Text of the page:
Lead author Deirdre Bowen’s JAMA article examines state-by-state reporting variations to a federal background database used to limit firearms purchases by persons with mental illness.
Laws around reporting individuals to a federal background check database vary significantly by state, which may impact gun deaths, including suicides, according to a new study published in the Journal of the American Medical Association (JAMA) – Internal Medicine.
“This finding matters because there is broad agreement that those with certain mental health challenges should not be able to easily access firearms. The National Instant Criminal Background Check System (NICS) is only as good as the information that each state submits,” Bowen said. “What this means is that a tool designed specifically to prevent homicides and suicides could be incredibly effective if we could align each state’s reporting laws.”
“When information is provided, it absolutely saves lives,” she added.
Bowen, who is also director of the law school’s Family Law Center, worked with a team of doctors, public health professionals, and law students over a series of months to research and analyze laws in all 50 U.S. states that prohibit individuals with mental illness from accessing firearms.
The Federal Bureau of Investigation (FBI) created NICS to prevent individuals who have experienced certain mental health incidents from gaining access to guns. Federally licensed firearm dealers must submit prospective buyers’ names to the system and obtain authorization before they can complete gun purchases.
Because federal law cannot mandate that states participate in this system, or delineate what data should be reported, each state is responsible for setting its own reporting guidelines. As a result, tremendous variation exists in information that is reported. Some states report little, if any, information, while others have instituted comprehensive guidelines.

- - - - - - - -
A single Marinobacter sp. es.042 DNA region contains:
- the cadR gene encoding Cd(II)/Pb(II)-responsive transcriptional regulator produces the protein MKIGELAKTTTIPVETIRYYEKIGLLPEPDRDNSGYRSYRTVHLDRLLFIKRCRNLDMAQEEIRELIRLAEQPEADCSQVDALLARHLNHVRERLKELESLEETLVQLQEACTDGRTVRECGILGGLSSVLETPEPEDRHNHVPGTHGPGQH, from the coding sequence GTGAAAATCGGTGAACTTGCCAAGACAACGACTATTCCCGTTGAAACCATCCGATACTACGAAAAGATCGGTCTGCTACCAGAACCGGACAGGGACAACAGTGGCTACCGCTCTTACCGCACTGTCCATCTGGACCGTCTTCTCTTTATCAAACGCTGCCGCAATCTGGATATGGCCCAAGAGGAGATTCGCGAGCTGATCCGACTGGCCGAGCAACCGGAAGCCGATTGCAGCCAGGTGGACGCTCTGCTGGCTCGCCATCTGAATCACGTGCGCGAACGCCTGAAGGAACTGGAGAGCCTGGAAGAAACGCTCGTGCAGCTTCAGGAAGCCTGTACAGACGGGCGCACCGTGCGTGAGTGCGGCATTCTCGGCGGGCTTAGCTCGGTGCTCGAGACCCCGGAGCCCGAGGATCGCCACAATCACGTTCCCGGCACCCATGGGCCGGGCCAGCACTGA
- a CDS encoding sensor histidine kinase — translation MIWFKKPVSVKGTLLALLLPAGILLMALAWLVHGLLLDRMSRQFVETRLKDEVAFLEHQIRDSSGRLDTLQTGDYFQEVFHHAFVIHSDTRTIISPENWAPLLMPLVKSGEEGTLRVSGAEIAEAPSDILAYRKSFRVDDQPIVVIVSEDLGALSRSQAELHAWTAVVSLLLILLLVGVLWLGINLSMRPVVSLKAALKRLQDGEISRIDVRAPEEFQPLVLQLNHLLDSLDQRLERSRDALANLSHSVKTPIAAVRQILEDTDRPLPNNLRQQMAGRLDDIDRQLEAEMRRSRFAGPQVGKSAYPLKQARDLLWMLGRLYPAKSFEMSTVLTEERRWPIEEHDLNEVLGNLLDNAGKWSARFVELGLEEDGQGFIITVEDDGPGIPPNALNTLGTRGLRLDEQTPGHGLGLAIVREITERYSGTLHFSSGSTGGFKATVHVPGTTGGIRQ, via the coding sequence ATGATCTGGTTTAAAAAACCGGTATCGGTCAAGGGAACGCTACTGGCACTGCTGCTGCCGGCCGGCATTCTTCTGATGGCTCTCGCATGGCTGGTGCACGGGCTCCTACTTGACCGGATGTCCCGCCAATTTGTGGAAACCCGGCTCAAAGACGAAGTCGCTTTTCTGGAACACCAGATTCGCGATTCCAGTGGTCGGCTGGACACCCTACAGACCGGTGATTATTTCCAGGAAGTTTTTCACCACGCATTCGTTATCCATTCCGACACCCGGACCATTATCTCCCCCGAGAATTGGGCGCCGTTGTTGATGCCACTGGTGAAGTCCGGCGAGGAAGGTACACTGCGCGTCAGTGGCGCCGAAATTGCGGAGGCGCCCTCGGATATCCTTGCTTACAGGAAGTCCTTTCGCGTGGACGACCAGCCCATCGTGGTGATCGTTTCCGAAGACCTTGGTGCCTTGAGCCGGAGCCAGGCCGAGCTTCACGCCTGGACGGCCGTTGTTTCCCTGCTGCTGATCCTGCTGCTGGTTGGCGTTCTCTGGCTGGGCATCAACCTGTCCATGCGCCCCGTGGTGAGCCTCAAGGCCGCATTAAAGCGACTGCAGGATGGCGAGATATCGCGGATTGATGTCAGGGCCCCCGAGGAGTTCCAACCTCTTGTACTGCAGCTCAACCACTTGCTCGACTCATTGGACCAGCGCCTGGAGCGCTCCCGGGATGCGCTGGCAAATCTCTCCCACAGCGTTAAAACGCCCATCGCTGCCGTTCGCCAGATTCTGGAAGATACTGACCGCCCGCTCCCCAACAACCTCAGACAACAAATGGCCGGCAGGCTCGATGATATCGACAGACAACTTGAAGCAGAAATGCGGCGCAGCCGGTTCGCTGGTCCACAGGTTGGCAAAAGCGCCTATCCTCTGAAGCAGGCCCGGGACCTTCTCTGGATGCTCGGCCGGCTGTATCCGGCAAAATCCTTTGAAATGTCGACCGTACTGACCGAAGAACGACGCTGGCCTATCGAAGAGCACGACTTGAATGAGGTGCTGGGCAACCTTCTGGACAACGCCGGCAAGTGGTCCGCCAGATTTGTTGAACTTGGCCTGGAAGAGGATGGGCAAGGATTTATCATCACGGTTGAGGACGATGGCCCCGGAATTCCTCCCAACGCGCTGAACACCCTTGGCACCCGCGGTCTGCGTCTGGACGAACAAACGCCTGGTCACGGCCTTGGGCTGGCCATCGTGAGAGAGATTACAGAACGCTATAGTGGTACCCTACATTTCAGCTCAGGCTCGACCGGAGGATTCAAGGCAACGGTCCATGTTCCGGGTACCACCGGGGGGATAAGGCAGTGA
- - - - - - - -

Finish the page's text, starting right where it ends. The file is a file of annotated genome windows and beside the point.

Bowen and her co-authors decided to undertake the study after hearing from doctors and public health professionals who were unsure when or if or where they should report patients’ mental health information.
“This lack of knowledge led directly to the question of what the laws say in each of the 50 states,” she said. “Our team hopes that this information will inspire lawmakers across the country to collaborate and educate themselves on the inconsistencies that we have identified and reach a consensus on the most useful information to provide.”
Bowen cautions, however, that people with mental illnesses are much more likely to be crime victims than perpetrators. “The purpose of this study is not to create or reinforce existing stereotypes. It is not the case that anyone with a mental health challenge is a threat. But there are a small number of cases where warning signs exist, and those should be shared so that needless deaths can be prevented,” she said.